Old-vine Carignan in Chile – deep-rooted wisdom in youthful grapes

Old grape vines, like our elders, have collected many stories to tell over the long years and seasons. With an extensive and interesting history in Chile, Carignan is no exception.

The Carignan grape arrived to Chile after the massive earthquake of Chillán in 1939, when producers of País grapes were impacted by the disaster. Carignan vines were brought to Chile from Argentina, where the grape was previously acquired from France.

Upon arriving to Chile, Carignan vines were planted in the dry Maule Valley, and there they have grown exceptionally well. País vines are also very successful in Maule, and País has an important role in the story of Carignan in Chile.

Carignan only existed in the Maule Valley, and it went unnoticed for many years without significant attention from the wine community. In the last decade, however, Carignan recently has been seducing wine producers and enologists.

Carignan is unique because of its sole appellation in Chile – the dry interior of Maule. Also, this grape variety sprouts later in the season than other grapes – three years are necessary to produce fruit, and two years additional are needed to have finished wine. As the popular saying goes: “the older the vine, the better the wine.”

Vintners found that Carignan grafts well onto País vines, since País similarly thrives in dry conditions, and is also head-pruned and with an earthy flavor. Better still, a Carignan grape can fully share the depth of País roots, adopting the body of the old trunks, and delivering the perfect roundness that age confers. Some País grapevines in Chile are more than 300 years old!

Carignan so thoroughly blended with País in Maule vineyards over time that it was difficult to distinguish them until the grape’s recent resurrection.

Chilean winemakers have now formed a cooperative known as VIGNO (Vignadores de Carignane), to promote Chile’s quality Carignan wines. With more than 12 member wineries, wines included under the VIGNO label are required to be produced from old vines – more than 30 years old – and with at least 65% Carignan grapes. In addition, the wines must be aged for two years, and blends must be entirely made with old, dry-farmed vines.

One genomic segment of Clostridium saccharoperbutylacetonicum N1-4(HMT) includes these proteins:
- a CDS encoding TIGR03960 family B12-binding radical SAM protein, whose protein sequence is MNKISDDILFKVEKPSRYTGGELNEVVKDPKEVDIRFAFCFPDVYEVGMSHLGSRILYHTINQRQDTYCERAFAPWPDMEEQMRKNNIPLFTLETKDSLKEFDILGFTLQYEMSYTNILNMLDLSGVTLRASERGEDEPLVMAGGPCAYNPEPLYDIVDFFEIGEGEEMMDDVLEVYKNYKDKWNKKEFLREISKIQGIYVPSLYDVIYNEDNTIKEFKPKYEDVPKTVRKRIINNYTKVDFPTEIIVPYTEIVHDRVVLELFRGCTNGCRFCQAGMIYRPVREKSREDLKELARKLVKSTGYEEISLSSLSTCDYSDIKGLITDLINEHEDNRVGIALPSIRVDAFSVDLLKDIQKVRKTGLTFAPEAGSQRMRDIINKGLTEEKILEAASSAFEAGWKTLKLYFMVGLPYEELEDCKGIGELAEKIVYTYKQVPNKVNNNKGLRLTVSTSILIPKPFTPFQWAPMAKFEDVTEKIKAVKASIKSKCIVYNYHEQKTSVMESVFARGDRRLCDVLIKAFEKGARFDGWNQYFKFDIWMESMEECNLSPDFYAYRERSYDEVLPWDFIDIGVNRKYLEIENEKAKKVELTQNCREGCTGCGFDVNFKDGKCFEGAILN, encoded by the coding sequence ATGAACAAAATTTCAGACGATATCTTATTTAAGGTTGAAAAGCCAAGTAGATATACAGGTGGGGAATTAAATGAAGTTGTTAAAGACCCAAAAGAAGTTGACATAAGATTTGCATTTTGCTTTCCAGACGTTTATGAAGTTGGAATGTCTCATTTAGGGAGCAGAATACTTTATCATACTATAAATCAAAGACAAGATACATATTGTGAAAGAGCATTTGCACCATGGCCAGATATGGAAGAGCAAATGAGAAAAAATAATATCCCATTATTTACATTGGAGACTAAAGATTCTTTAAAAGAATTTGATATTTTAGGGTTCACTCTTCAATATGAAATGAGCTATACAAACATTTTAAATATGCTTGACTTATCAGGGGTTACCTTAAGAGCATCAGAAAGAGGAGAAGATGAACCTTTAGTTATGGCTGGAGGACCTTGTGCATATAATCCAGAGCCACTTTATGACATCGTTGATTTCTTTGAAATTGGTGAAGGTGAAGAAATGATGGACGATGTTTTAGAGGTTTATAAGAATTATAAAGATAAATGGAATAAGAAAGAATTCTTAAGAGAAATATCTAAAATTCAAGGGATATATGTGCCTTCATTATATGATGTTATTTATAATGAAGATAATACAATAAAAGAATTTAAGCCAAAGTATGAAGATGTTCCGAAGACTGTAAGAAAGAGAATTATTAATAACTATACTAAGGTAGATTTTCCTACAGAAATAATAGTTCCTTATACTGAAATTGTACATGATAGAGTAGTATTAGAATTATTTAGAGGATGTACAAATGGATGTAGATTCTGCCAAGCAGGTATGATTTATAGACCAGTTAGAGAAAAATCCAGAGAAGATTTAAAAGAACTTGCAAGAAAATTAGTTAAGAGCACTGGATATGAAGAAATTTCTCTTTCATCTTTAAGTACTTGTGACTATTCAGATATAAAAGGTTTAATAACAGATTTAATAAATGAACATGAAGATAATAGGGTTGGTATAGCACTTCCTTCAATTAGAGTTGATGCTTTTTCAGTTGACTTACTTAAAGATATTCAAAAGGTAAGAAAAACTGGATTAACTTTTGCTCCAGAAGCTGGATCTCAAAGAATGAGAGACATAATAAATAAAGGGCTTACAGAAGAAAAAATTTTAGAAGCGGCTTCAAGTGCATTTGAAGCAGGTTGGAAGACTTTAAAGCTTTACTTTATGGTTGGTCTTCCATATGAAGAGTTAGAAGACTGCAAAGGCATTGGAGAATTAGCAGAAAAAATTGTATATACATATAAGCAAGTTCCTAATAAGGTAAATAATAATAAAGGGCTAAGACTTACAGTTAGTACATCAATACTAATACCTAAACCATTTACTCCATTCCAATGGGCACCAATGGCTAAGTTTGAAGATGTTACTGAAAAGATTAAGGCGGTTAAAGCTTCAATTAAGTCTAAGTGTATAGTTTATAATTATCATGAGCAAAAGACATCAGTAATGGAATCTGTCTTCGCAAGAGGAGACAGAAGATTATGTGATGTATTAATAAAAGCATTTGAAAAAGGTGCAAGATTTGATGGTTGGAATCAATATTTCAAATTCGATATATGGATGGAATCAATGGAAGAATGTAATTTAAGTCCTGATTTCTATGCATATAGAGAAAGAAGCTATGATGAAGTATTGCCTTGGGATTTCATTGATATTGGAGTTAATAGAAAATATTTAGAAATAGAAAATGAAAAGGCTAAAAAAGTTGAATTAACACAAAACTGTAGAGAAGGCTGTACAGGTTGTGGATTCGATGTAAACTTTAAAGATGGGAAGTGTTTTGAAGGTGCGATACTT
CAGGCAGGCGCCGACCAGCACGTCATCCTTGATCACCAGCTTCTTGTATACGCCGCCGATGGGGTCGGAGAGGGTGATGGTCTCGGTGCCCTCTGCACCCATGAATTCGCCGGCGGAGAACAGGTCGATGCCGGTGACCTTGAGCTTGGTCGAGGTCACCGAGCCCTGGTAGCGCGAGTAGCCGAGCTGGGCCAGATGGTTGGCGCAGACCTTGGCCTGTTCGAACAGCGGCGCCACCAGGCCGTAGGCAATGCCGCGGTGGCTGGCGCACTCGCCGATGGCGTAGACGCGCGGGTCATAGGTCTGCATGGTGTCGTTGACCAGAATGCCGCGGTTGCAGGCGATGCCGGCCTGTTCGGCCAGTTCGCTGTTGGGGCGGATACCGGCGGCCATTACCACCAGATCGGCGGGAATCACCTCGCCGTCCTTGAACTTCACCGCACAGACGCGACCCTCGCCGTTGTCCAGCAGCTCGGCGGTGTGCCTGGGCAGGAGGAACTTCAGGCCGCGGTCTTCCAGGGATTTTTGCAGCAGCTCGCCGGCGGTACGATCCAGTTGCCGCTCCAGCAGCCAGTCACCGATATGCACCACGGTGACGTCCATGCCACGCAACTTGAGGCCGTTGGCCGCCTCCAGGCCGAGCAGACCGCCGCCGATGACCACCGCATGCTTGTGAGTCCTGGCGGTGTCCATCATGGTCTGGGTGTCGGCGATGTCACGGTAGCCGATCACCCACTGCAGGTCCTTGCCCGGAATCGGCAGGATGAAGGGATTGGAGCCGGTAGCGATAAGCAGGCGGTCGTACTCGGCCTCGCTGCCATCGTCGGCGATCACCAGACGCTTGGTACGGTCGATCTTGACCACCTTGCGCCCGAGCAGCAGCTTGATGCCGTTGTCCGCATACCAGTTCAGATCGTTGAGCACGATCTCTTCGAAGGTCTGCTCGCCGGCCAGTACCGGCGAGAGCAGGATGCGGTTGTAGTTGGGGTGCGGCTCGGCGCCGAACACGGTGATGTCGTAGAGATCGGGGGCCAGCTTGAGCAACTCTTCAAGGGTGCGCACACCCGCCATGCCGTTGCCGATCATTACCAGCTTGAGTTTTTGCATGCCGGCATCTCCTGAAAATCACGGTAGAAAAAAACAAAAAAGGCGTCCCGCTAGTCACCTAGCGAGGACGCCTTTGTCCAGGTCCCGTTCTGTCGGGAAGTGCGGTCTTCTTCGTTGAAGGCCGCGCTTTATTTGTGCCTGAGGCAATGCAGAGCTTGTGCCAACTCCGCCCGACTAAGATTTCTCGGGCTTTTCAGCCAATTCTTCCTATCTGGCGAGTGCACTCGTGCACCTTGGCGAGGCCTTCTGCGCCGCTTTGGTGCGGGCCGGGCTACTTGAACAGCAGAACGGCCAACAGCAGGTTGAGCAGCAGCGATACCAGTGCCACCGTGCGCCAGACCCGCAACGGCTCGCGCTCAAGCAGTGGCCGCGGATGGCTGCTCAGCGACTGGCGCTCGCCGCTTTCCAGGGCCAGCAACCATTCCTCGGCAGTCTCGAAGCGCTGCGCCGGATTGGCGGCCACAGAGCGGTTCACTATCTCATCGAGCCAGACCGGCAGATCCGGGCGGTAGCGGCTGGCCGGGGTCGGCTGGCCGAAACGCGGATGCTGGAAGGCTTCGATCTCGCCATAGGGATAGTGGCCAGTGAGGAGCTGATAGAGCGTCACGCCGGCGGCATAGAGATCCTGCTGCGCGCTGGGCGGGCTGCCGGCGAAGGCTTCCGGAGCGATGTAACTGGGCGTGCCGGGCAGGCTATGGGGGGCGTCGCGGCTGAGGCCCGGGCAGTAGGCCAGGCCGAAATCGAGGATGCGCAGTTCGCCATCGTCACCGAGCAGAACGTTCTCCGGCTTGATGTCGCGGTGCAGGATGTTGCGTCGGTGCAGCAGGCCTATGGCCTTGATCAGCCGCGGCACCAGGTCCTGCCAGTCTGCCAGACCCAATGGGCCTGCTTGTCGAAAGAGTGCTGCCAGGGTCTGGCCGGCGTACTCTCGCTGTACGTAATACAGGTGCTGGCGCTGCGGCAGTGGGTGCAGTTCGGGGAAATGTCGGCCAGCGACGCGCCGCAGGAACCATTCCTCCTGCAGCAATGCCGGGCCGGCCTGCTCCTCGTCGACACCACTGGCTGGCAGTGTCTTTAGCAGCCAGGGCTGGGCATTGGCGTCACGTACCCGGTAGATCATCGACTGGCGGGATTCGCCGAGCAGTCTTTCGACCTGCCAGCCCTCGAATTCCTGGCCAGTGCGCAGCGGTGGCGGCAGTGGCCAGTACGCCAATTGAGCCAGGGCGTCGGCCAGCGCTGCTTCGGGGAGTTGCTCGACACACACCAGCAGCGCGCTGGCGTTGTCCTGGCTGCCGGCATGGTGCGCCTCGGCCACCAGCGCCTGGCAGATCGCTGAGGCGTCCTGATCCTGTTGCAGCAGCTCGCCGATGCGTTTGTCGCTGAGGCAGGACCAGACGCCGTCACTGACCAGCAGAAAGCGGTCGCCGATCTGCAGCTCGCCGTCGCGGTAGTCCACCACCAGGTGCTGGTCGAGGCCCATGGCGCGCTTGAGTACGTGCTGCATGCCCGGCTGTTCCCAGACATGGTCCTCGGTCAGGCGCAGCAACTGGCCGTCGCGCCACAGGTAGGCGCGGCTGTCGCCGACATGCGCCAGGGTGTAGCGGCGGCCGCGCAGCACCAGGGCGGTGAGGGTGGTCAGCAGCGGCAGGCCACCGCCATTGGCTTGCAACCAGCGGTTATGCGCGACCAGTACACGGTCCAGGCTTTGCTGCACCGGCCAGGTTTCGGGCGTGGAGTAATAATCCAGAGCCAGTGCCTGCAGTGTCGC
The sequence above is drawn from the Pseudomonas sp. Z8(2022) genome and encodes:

“I delight in tasting wines made from gnarled old plants to which no one paid attention for years until someone realized they might make decent wine,” writes wine blogger Aldo Yarrow, of vinography.com.

Wines of Chile recently brought Yarrow to New York City to taste and explore Chile’s finest Carignans.

“Carignan, especially approaching 70 or 80 years of vine-age, has a wonderful character, generally good acidity, and a very pleasurable berry and black-cherry flavor profile with occasional hints of cola nut,” enthuses Yarrow.

The tasting, which took place in June at Puro Chile in New York City, presented a small group of journalists, sommeliers and wine professionals with 26 Chilean Carignans.

“These wines were all generally very good, with a number approaching excellent,” Yarrow writes. “In general I’d say there was a tendency towards slightly heavy oak usage (which could easily be avoided) heavy extract (which could certainly be adjusted) and slightly heavy ripeness (which may not be so easily avoided as the climate may simply drive towards higher octane wines). I’m happy to say that most wines are easy to recommend, especially as some are excellent bargains as well.”

Some of Yarrow’s highest-rated Carignans, all from Maule Valley and with scores between 8.5 and 9, are summarized below; for a full list of tasted wines, visit www.vinography.com:

2008 De Martino “La Aguada Old Bush Vines” – 9/10

“…smells of tart black cherry and mulberry fruit with hints of green briary smells … a very nice balanced quality with earthy, tangy flavors of mulberry, cassis, and wet earth … Thick but supple tannins emerge as the wine finishes with green herbs and wet earth. Very pretty.”

2009 Santa Carolina “Dry Farming” – 8.5-9/10

“… smells of rich mulberry and cassis with hints of wood … a creamy, silky texture with a nice weight on the palate. Rich flavors of cola, black cherry and mulberry mix with an earthy, black tea note. Lightly tacky tannins hang at the edges of the mouth. Softer acidity.”

2009 Undurraga “T.H.” – 8.5-9/10

“… smells of cherry, cassis, and hints of cola … exceedingly smooth and balanced, with light, leathery tannins, and a core of black cherry and mulberry fruit. Nice tangy acidity combines with earthy and herbal undertones that linger in the finish. Very pretty wine.”

2009 Gilmore “VIGNO” – 8.5-9/10

“… smells of rich mulberry and cassis flavors with hints of mintyness … mulberry and cassis flavors mix with black cherry and that minty quality persists through the finish. Unique and distinctive.”

2009 Oveja Negra – 8.5-9/10

“… smells of cassis and mulberry … flavors of cola and mulberry mix with nice earthy undertones. Good acidity, and nice texture.”

2008 Valdivieso “Eclat” – 8.5-9/10

“… smells of softer aromas of black cherry and earth … has a nice texture and good balance with green herbal flavors mixed into dried cherry and mulberry flavors. The flavors here are somewhat subdued. Good acidity and tacky tannins. Very easy drinking.”

2010 Garage Wine Company “VIGNO” – 8.5-9/10

“… smells of grapey mulberry and huckleberry fruit … mulberry and huckleberry fruit have a nice purity and scents of cedar. Wonderful acidity makes the fruit quite bright and lively. Faint tannins. Concentrated but not overpowering.”

2010 Undurraga “VIGNO” – 8.5-9/10

“… smells of mulberry and black cherry fruit. Good acidity makes the fruit bright and juicy, with a sour cherry tanginess along with the core of mulberry and cassis. Faint tannins linger in the finish.”

By Gretchen Stahlman, written for Wines of Chile

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